If you are interested in blogging or want to promote your book, please contact E. B. Davis at writerswhokill@gmail.com.














January Interviews
1/1 Sherry Harris, Sell Low, Sweet Harriet
1/8 Barbara Ross, Sealed Off
1/15 Libby Klein, Theater Nights Are Murder
1/22 Carol Pouliot, Doorway To Murder
1/29 Julia Buckley, Death with A Dark Red Rose

Saturday Guest Bloggers:
1/4 Lisa Lieberman
1/11 Karen McCarthy
1/18 Trey Baker

WWK Bloggers: 1/25 Kait Carson, 1/30 E. B. Davis

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Congratulations to our writers for the following publications:

Don't miss Shari Randall's "The Queen of Christmas" available on at Amazon. Shari's holiday story for WWK was too long so she published it for our enjoyment. It's available for 99 cents or on Kindle Unlimited for free!


KM Rockwood's "The Society" and "To Die A Free Man; the Story of Joseph Bowers" are included in the BOULD Awards Anthology, which was released on November 19. KM won second place with a cash prize for "The Society." Congratulations, KM! Kaye George's "Meeting on the Funicular" is also in this anthology, which can be bought for 99 cents on Kindle until November 30.


Paula Gail Benson's story "Wisest, Swiftest, Kindest" appears in Love in the Lowcountry an anthology by the Lowcountry Romance Writers available 11/5 in e-book and print format on Amazon. The anthology includes fourteen stories all based in Charleston, South Carolina.


Kaye George's "Grist for the Mill" was published in A Murder of Crows anthology, edited by Sandra Murphy on October 9th.


Lyrical Press will publish Kaye George's Vintage Sweets mystery series. The first book, Revenge Is Sweet, will be released in March. Look for the interview here on 3/11.

Shari Randall will be writing again for St. Martin's, perhaps under a pseudonym. We look forward to reading Shari's Ice Cream Shop Mystery series debuting next year. Congratulations, Shari!

Susan Van Kirk's A Death At Tippett Pond was released on June 15th. Read E. B. Davis's interview with Susan.

Warren Bull's Abraham Lincoln: Seldom Told Stories was released. It is available at: GoRead: https://www.goread.com/book/abraham-lincoln-seldom-told-stories or at Amazon: https://tinyurl.com/ydaklx8p

Grace Topping's mystery, Staging is Murder was released April 30. It is now also available in audio.

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Friday, January 23, 2015

Walking With Lillian








Walking with Lillian

It had been a long time since I walked with a small child.  Given the chance to walk with Lillian, her Mama and my wife so we could meet Dada I accepted gratefully.  As we all walked I was able to watch her mother and later her father display good parenting, which I always find utterly satisfying. 

I had forgotten many things such as:

To a two-year-old wearing boots means we should be walking in the snow and not on the shoveled sidewalk.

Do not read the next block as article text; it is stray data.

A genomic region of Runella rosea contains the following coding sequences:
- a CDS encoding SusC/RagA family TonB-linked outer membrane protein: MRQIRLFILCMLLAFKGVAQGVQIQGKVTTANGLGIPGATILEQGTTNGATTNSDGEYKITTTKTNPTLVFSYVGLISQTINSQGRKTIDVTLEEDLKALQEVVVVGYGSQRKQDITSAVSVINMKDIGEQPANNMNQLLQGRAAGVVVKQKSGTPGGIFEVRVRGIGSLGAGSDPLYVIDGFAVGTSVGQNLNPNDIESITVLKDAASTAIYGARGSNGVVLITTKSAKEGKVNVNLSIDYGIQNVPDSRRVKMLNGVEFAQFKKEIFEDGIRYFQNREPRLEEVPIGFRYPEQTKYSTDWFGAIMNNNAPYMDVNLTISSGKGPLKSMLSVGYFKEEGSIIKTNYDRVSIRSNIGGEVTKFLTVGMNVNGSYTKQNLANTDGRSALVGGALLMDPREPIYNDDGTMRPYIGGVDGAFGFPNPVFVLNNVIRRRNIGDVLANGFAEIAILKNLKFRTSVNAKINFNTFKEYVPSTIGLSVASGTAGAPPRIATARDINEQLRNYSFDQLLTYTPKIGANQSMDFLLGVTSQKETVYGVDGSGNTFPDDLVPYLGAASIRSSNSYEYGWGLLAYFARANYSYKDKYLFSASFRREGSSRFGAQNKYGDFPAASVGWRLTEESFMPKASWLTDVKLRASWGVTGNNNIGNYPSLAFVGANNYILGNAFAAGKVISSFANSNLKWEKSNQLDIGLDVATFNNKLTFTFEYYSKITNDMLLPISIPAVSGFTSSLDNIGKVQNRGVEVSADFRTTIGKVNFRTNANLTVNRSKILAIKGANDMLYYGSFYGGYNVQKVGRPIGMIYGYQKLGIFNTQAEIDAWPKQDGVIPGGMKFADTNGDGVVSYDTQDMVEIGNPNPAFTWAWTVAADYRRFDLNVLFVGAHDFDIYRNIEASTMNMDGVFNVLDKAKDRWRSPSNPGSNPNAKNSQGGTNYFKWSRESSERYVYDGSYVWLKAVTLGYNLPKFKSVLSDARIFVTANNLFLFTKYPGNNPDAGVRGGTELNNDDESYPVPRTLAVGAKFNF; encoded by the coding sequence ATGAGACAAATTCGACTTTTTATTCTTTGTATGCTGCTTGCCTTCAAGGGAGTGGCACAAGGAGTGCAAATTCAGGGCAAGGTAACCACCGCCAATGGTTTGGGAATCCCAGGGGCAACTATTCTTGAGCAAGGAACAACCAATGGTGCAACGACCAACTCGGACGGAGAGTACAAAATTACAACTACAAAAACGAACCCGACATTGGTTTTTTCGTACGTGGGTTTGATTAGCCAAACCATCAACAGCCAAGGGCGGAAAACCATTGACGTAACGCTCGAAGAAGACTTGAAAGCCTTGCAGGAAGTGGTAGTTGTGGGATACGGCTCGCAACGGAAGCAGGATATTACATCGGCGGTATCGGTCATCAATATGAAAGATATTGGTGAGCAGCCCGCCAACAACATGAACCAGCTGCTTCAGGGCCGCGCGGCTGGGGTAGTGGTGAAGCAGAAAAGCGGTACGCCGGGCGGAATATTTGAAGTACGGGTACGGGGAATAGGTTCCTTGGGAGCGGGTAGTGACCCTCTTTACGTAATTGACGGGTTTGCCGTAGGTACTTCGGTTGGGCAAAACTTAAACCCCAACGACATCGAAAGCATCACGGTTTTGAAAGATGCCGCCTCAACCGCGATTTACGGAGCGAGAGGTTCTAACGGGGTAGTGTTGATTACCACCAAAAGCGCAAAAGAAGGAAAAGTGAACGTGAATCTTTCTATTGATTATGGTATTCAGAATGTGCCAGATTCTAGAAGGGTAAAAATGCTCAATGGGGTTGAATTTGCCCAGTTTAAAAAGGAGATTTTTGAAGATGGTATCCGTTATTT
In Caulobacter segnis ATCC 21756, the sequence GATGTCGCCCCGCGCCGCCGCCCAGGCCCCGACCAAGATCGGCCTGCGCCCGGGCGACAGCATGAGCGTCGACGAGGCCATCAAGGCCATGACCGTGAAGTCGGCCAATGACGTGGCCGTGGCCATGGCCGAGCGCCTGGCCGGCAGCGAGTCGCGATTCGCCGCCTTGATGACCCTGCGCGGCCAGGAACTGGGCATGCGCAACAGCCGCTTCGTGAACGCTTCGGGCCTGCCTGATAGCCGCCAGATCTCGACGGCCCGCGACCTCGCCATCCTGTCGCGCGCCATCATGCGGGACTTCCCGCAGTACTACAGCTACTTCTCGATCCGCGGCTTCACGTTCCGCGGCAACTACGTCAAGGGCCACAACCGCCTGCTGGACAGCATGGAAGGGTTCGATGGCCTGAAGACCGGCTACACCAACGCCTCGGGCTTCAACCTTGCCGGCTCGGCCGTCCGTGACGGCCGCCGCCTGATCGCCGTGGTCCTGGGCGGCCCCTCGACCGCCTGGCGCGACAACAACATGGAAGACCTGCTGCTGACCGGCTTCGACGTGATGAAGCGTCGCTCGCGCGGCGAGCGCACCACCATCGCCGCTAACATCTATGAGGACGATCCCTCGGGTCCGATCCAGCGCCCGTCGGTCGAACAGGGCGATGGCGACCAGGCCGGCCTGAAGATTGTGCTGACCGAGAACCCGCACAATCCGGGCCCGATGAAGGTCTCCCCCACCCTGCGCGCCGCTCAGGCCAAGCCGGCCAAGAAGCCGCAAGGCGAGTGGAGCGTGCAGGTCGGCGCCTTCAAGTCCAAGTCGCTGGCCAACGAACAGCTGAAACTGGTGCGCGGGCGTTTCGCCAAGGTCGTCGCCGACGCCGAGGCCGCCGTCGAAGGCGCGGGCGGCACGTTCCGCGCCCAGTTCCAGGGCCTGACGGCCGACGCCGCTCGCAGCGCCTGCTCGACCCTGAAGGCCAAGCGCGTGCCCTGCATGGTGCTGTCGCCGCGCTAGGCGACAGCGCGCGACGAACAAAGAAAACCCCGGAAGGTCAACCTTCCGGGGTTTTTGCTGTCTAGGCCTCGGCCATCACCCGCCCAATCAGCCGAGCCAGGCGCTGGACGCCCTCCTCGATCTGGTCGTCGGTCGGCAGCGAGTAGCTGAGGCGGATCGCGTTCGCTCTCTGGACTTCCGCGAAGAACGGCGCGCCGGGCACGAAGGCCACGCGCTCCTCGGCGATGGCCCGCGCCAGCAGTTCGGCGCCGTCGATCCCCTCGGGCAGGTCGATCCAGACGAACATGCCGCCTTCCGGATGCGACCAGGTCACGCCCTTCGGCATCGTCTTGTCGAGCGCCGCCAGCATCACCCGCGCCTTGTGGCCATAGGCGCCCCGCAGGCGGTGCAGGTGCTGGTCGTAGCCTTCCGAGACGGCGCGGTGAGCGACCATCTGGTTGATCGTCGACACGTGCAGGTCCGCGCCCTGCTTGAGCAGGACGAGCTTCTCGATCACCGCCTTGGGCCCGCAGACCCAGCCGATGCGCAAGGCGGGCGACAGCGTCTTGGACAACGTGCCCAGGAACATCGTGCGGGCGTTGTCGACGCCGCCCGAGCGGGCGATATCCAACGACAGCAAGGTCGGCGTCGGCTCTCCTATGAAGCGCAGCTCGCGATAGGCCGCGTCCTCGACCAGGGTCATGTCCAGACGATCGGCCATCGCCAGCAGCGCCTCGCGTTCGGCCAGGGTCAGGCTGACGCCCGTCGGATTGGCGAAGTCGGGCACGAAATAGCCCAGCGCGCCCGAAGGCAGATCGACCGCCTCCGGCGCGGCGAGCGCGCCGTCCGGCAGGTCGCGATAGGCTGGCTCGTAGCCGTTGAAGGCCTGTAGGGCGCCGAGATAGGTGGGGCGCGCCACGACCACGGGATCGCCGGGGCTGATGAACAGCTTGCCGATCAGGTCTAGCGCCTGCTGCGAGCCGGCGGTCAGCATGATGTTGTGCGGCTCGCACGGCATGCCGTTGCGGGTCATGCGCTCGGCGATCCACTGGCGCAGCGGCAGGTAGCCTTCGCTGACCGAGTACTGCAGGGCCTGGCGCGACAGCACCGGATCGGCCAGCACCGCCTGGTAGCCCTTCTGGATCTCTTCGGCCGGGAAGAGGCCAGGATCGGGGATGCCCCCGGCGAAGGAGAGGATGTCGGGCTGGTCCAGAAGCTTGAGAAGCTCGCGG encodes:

Each successive puddle is a new opportunity to splash.

Even with the goal of meeting Dada, a walk is a series of jaunts toward interesting items and people heading, more or less, in the general direction of Dada’s office.

Fallen leaves sitting on deep snowdrifts are more appealing than leaves on the cleared sidewalk.

Aunties and uncles are fun to chase. 

And finally:

Doggies poop on the sidewalk, which is of great interest to tiny people involved in potty training. 





Have you walked with a small child recently? 

I am away from my computer today, but I will look at the comments as soon as I can.

6 comments:

E. B. Davis said...

Great observations, Warren. The blog reminded me of when my children were little. When they were newly born, I thought of them in the "cat" stage-somewhat responsive and not particularly interested in anything but satisfying their own needs.

At two, they were in the "dog" stage. This isn't derogatory, but it is an acknowledgement of the development a child undergoes. Your description of walking your niece could have been that of walking a dog. Jumping through puddles, taking detours, wanting to chase, etc.

Each stage is precious and important for a child. Taking the time to participate, giving them the feedback so they learn the stage's lesson, and enjoying the person they are becoming helps them on their way.

James Montgomery Jackson said...

I like EB's observations. I hadn't thought of the maturation process in terms of cat and dog stages.

I'm suspecting that at the end of life we revert to the beginning stage and like cats we prefer warmth and curling up on a comfy bed, luxurious stretches an not worrying about what others think as we scratch ourselves.

~ Jim

Shari Randall said...

I am loving these animal analogies! I think you guys have it right (as I curl up in a blanket with a cup of tea)
Nothing is sweeter than a walk with a little one, feeling that tiny hand in yours.
She's a keeper, Warren.

Kara Cerise said...

How sweet! It's fun to see the world through a child's eyes. My friend's son is fascinated by the water dripping out of the downspout. It's something I never noticed until I walked with him.

Gloria Alden said...


What an adorable child. I'm fortunate enough to live near my great-grandchildren, and my daughter-in-law watches them often. Since my son and daughter-in-law live sort of next door, I have a lot of opportunities to interact with the little ones since they were babies. It's amusing and delightful to see how they react to the world.

KM Rockwood said...

How charming! As they explore their world, young children can always teach us something about discovering (or rediscovering) the magic all around us.